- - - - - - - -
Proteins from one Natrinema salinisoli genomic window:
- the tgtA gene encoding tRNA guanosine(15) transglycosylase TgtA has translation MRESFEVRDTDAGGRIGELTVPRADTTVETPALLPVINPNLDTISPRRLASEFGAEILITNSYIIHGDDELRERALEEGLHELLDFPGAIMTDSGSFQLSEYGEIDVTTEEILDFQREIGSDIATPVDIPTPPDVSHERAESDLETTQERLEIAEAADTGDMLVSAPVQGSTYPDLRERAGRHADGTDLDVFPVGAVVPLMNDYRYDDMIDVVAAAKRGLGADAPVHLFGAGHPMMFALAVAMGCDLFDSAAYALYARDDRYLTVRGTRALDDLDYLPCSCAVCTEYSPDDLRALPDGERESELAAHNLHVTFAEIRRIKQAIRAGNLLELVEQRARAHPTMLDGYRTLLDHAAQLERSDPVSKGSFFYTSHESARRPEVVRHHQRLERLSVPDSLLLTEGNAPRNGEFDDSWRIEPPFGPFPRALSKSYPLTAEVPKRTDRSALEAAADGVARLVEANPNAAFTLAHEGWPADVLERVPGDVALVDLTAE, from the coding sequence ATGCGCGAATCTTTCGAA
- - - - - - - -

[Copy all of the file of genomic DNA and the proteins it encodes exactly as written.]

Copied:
Proteins from one Natrinema salinisoli genomic window:
- the tgtA gene encoding tRNA guanosine(15) transglycosylase TgtA has translation MRESFEVRDTDAGGRIGELTVPRADTTVETPALLPVINPNLDTISPRRLASEFGAEILITNSYIIHGDDELRERALEEGLHELLDFPGAIMTDSGSFQLSEYGEIDVTTEEILDFQREIGSDIATPVDIPTPPDVSHERAESDLETTQERLEIAEAADTGDMLVSAPVQGSTYPDLRERAGRHADGTDLDVFPVGAVVPLMNDYRYDDMIDVVAAAKRGLGADAPVHLFGAGHPMMFALAVAMGCDLFDSAAYALYARDDRYLTVRGTRALDDLDYLPCSCAVCTEYSPDDLRALPDGERESELAAHNLHVTFAEIRRIKQAIRAGNLLELVEQRARAHPTMLDGYRTLLDHAAQLERSDPVSKGSFFYTSHESARRPEVVRHHQRLERLSVPDSLLLTEGNAPRNGEFDDSWRIEPPFGPFPRALSKSYPLTAEVPKRTDRSALEAAADGVARLVEANPNAAFTLAHEGWPADVLERVPGDVALVDLTAE, from the coding sequence ATGCGCGAATCTTTCGAA